NOKs "smart phone" strategy is dependent on MS and WP8, and since the customers for smart phones are in fact the carriers, this poses one very serious problem. MS and WP8 are "Typhoid Annie" for the carriers, and they won't touch it. WP8 is not going anywhere except down the tubes, because the channel has rejected it. Elop (and by extension NOK) is about as popular with the carriers as a pork chop in a synagogue, and nothing much he has said or done is likely to alter that.

  12. Keith 72

    bing's RSS desktop theme is a much appreciated waste of money!

    Their photo's are so good, I feel embarrassed every time I pick up my camera. But obviously, they're not going to make any money on them and I doubt that they work terribly well at advertising their search engine.

    1. lurker

      Re: bing's RSS desktop theme is a much appreciated waste of money!

      They have a search engine? Wow, I should google that.

      1. This post has been deleted by its author

  13. bdam
    FAIL

    Not so fast - it's just some script kiddie wrapper, because everyone knows Microsoft’s Bing uses Google search results—and denies it: http://goo.gl/1qsuo

    1. Anonymous Coward
      Anonymous Coward

      No, wrong...

      Someone at Google managed to engineer the Bing toolbar into making it look like the results from Google was used by Bing. The high level of what happens is:

      Bing toolbar looks to see what people search for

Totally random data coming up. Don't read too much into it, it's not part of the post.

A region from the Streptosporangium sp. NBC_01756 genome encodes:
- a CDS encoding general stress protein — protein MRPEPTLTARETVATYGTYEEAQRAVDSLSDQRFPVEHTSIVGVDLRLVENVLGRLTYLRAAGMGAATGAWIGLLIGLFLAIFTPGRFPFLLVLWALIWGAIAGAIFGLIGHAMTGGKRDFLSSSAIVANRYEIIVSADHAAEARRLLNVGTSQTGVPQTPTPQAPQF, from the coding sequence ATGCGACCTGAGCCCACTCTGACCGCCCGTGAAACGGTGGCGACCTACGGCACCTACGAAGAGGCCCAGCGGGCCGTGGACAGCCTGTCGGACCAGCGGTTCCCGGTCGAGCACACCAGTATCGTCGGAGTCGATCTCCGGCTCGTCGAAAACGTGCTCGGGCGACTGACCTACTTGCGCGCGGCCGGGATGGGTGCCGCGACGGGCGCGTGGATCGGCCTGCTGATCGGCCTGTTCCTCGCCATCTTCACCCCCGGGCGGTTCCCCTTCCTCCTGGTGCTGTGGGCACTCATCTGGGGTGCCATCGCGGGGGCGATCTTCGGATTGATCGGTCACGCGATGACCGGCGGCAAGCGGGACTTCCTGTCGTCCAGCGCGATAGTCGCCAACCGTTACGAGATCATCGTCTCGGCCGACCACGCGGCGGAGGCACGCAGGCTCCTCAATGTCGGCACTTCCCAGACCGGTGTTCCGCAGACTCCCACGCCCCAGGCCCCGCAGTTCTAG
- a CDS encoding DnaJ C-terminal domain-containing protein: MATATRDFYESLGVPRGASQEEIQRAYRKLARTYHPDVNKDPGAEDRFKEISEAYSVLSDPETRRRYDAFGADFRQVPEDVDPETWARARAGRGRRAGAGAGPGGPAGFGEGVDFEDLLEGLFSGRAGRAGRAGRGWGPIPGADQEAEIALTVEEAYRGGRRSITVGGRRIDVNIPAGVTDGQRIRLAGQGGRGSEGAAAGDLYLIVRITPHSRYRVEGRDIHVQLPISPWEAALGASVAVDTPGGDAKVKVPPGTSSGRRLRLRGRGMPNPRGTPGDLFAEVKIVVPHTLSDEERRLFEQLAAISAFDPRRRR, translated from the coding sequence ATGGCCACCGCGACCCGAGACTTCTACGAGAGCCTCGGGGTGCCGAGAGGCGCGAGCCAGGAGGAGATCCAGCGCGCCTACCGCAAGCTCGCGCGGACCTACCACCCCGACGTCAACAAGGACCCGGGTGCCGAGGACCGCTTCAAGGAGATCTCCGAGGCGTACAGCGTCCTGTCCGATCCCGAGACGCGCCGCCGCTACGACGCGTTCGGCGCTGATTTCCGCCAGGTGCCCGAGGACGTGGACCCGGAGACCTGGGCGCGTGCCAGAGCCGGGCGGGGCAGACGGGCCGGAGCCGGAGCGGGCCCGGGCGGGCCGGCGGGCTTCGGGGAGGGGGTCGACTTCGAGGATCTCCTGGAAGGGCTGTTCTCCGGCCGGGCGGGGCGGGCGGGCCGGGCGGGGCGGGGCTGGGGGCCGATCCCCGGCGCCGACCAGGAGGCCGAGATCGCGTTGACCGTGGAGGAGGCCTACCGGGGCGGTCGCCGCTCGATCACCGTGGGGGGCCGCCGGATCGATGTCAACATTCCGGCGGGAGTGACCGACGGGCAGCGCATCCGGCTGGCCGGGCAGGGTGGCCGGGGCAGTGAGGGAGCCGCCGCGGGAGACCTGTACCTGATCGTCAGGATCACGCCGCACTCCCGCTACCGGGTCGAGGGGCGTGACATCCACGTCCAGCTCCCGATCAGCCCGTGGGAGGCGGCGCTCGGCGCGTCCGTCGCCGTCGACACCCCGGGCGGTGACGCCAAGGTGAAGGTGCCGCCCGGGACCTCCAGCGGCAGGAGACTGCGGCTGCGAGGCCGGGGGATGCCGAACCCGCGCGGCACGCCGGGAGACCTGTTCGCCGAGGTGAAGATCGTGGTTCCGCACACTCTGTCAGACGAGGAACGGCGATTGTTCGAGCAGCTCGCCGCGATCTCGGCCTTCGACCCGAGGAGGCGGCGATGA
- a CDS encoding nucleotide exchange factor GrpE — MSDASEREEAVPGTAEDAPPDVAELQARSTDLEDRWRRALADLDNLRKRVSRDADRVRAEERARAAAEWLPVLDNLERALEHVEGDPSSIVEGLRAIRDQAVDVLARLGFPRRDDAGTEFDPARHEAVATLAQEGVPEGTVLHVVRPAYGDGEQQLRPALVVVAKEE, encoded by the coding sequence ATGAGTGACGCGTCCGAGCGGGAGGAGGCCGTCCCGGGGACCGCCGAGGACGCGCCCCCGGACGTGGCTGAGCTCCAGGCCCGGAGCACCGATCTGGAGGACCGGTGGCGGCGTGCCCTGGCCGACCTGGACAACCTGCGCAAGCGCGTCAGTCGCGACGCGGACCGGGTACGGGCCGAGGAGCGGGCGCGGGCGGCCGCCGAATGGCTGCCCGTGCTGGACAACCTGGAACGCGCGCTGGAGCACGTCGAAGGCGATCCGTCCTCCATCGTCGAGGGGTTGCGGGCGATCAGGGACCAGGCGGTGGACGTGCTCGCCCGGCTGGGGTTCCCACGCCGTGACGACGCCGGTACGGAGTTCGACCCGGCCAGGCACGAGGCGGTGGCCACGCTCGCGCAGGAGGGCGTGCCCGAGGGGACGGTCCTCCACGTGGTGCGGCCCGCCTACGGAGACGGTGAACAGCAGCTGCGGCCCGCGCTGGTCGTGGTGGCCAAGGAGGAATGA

Bing toolbar observes what they visit after they have done a search

      This info is fed back to MS/Bing

      If there are very obscure searches (ie: Bing has no results for them and they've never been searched for before) they get added to bing right up the top of the results list (because there are no existing results.)

      All this data are collected from the URL history, not from any specific search engine.

      This means that if you have access to the back end of search engine X, you can game Bing toolbar to get results into bing. The results from that search engine haven't been copied, the user's behavior after a search has been observed.

      If you think that Google don't do something pretty similar, if not the same, you've got another think coming.

      1. bdam
        FAIL

        Re: No, wrong...

        But Mr Coward, "However you define copying, the bottom line is, these Bing results came directly from Google."

        1. Anonymous Coward
          Anonymous Coward

          Re: No, wrong...

          No, the Bing results come from the behavior of the person visiting Google. Google is not at any time accessed by Bing, MS or anyone related to them, the results are obtained from observing the URLs that the Bing tool bar sees. Google gamed Bing, in order to make it look like they are copying Google. What they've done is visited results from a Google search (manipulated because they have access to the back end of Google) to show pages which weren't previously picked up by Google or Bing. The Bing toolbar sees that this new page has been visited and then, a week or so later, adds it to the Bing search results.

          Google are bang out of order by suggesting that Bing is copying them.